Which small pet suits you?

Feb 15, 2024by Gary Cooney


Infographic by Petworld.ie.

Rabbits, Chinchillas, Guinea Pigs, Gerbils, and Hamsters. These small creatures are usually chosen as pets for first-time pet owners due to the fact that they’re low maintenance and have gentle dispositions. They’re also ideal for people who want pets but don’t have much space or a huge garden. Once you’ve decided you want a small pet, it’s time to decide what kind you want.


Hamsters are solitary creatures but they’re also quite affectionate. In general, they do better on their own. They’re ideal for people who are more active at night as they like to sleep during the day but at night they can often spend hours on their wheels.


Gerbils can make great family pets but they do require effort on behalf of the owner. They are highly energetic and require companionship, so it is advisable to buy two at the same because introducing a new gerbil will lead to fighting. Gerbils are generally cleaner than other rodents and they enjoy digging, are active during the day and can live up to four years, maybe longer.

Guinea Pig

Guinea Pigs are very docile and affectionate pet making them great for families as long as the children are always supervised. They crave companionship so a neutered male with a female or two is ideal though littermate brothers who’ve been brought up together can sometimes live together. Always ask before introducing a new guinea pig to your home. Guinea Pigs require commitment, they need to be cleaned out regularly and they require quite a bit of space for their hutches. They live for 5-6 years. Regardless of what you’ve heard or think you know, Rabbits and Guinea Pigs do not live well together. They communicate differently, have different diets and the rabbit can often be hostile towards the Guinea Pig. They also need to be secure from dogs, cats, ferrets etc as they are very low on the food chain.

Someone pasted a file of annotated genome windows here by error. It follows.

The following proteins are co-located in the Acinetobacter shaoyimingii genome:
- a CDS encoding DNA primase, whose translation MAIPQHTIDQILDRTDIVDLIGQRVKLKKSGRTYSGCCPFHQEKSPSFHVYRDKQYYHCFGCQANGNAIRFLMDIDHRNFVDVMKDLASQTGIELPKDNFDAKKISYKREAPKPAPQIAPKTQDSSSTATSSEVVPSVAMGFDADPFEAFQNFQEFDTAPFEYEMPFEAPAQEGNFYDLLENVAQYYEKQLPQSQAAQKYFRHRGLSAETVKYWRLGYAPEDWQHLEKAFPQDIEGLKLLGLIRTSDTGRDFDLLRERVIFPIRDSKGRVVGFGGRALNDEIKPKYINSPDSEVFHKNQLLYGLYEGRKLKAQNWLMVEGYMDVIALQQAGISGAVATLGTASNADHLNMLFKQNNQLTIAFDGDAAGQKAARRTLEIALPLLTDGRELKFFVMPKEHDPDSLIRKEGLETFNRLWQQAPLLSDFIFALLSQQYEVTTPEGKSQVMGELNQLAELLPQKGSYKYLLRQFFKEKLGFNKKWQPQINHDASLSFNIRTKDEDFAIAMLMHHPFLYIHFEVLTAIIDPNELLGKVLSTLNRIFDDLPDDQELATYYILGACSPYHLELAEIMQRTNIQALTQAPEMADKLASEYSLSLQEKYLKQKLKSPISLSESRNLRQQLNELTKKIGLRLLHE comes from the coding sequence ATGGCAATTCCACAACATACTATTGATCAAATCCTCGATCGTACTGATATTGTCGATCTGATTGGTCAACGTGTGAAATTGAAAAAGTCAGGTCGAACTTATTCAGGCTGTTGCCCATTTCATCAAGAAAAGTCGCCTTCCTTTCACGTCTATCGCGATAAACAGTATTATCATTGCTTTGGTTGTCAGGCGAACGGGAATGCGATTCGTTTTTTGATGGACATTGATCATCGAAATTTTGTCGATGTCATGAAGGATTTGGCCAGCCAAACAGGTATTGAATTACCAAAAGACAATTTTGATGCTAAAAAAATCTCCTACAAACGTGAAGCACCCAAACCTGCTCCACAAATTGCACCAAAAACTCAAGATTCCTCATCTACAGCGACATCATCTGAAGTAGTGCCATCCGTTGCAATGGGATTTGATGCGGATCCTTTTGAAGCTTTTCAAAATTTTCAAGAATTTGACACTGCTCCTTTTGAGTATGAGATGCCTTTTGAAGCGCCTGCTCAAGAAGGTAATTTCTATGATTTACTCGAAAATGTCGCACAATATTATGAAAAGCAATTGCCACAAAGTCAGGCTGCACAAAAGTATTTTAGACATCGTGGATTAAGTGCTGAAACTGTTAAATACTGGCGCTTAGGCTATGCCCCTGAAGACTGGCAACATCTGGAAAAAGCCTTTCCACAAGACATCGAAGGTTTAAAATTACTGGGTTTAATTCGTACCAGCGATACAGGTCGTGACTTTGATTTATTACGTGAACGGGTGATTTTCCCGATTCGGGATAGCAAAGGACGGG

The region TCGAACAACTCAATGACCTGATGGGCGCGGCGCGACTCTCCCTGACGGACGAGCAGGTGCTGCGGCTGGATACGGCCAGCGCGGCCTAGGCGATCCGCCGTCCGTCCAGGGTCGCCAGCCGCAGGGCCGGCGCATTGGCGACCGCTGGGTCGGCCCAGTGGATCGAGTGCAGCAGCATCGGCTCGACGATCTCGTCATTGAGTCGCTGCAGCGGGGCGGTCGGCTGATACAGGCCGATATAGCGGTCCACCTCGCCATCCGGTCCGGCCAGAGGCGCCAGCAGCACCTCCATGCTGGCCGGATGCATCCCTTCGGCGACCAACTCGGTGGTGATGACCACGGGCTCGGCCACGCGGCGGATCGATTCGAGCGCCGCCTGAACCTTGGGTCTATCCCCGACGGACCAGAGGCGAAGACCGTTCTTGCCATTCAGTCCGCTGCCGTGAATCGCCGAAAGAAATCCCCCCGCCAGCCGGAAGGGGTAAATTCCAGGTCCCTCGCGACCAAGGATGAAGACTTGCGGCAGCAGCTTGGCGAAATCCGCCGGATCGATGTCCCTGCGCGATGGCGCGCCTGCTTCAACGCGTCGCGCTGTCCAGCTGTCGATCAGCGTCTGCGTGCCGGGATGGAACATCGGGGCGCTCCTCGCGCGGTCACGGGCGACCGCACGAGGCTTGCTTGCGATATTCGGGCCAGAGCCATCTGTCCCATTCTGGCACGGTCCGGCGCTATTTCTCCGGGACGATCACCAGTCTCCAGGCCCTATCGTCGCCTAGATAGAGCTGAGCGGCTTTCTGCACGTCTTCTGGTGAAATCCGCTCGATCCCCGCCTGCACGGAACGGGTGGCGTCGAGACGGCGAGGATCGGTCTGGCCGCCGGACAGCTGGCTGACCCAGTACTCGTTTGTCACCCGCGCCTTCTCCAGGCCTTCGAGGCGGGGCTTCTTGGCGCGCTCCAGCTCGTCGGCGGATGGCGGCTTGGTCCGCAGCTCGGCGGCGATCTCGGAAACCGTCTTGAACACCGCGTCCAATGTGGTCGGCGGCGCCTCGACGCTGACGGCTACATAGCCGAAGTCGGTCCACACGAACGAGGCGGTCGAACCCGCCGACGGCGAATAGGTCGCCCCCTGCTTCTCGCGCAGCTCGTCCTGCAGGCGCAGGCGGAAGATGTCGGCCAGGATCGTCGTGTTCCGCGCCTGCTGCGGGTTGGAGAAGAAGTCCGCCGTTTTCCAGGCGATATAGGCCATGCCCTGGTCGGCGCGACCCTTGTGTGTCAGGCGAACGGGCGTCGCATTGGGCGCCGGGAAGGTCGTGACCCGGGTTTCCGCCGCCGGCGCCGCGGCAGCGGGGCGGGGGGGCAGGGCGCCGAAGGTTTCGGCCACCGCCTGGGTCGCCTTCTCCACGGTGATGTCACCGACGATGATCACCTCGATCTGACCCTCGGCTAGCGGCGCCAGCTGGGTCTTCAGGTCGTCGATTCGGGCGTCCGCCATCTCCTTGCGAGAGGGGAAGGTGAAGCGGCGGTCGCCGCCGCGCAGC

Chinchillas are great for older children and adults. They’re friendly and inquisitive but also timid so rough handling can upset them. They can live up to 20 years so they are a long-term commitment. Chinchilla’s are mostly active in the evenings preferring to sleep during the day so they’re ideal for people who are away from home all day. While they can be kept on their own, a pair of same-sex chinchillas raised together from birth can give each other companionship and someone to snuggle up to without any hostilities. Try to buy your Chinchillas on the same day from the same place so that they will already be quite friendly.


Rabbits, while a great family pet, require a lot of attention and commitment. They need to be regularly cleaned, fed, groomed and interacted with. They can live 8-12 years and they need large hutches and space to move around. As they are quite messy, their hutches are often left out in the garden, so that is a definite consideration to be taken into account when thinking about buying a rabbit. Rabbits like to be social and inquisitive and aren’t recommended for young children as they don’t naturally like to snuggle, unlike a Chinchilla. Patience and time are essential in bonding with your rabbit. As with the other small pets mentioned above, rabbits do enjoy companionship and pairs should ideally be bought from together so that they’ll already be acquainted with each other.

Once you’ve chosen the small pet for you, you need to think about what it needs diet wise and what kind of home it requires.


Commercial rodent pellets are available for Gerbils and Hamsters at pet stores. Both creatures have similar diets so if you have a hamster, gerbil pellets are fine. For a more palatable diet, supplement the pellets with diced fruit and seeds, but don’t overdo it.